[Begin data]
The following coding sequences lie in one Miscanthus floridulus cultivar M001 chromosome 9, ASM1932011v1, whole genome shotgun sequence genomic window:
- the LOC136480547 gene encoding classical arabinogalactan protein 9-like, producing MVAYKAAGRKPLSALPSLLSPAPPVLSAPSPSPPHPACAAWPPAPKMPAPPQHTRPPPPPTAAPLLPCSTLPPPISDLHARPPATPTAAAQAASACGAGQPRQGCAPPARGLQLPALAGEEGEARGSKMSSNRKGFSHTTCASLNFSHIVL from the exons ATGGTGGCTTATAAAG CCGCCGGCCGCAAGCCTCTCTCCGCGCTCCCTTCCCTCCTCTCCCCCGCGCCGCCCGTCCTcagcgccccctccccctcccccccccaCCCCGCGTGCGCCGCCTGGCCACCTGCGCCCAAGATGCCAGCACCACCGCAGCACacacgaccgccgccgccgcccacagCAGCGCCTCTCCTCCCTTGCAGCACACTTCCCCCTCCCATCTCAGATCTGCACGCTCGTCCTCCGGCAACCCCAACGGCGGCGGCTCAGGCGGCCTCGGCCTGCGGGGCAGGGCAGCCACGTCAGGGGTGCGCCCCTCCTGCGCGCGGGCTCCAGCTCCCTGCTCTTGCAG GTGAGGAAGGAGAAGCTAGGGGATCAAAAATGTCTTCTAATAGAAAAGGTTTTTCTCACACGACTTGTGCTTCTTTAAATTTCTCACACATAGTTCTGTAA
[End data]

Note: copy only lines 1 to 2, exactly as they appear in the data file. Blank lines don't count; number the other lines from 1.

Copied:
The following coding sequences lie in one Miscanthus floridulus cultivar M001 chromosome 9, ASM1932011v1, whole genome shotgun sequence genomic window:
- the LOC136480547 gene encoding classical arabinogalactan protein 9-like, producing MVAYKAAGRKPLSALPSLLSPAPPVLSAPSPSPPHPACAAWPPAPKMPAPPQHTRPPPPPTAAPLLPCSTLPPPISDLHARPPATPTAAAQAASACGAGQPRQGCAPPARGLQLPALAGEEGEARGSKMSSNRKGFSHTTCASLNFSHIVL from the exons ATGGTGGCTTATAAAG CCGCCGGCCGCAAGCCTCTCTCCGCGCTCCCTTCCCTCCTCTCCCCCGCGCCGCCCGTCCTcagcgccccctccccctcccccccccaCCCCGCGTGCGCCGCCTGGCCACCTGCGCCCAAGATGCCAGCACCACCGCAGCACacacgaccgccgccgccgcccacagCAGCGCCTCTCCTCCCTTGCAGCACACTTCCCCCTCCCATCTCAGATCTGCACGCTCGTCCTCCGGCAACCCCAACGGCGGCGGCTCAGGCGGCCTCGGCCTGCGGGGCAGGGCAGCCACGTCAGGGGTGCGCCCCTCCTGCGCGCGGGCTCCAGCTCCCTGCTCTTGCAG GTGAGGAAGGAGAAGCTAGGGGATCAAAAATGTCTTCTAATAGAAAAGGTTTTTCTCACACGACTTGTGCTTCTTTAAATTTCTCACACATAGTTCTGTAA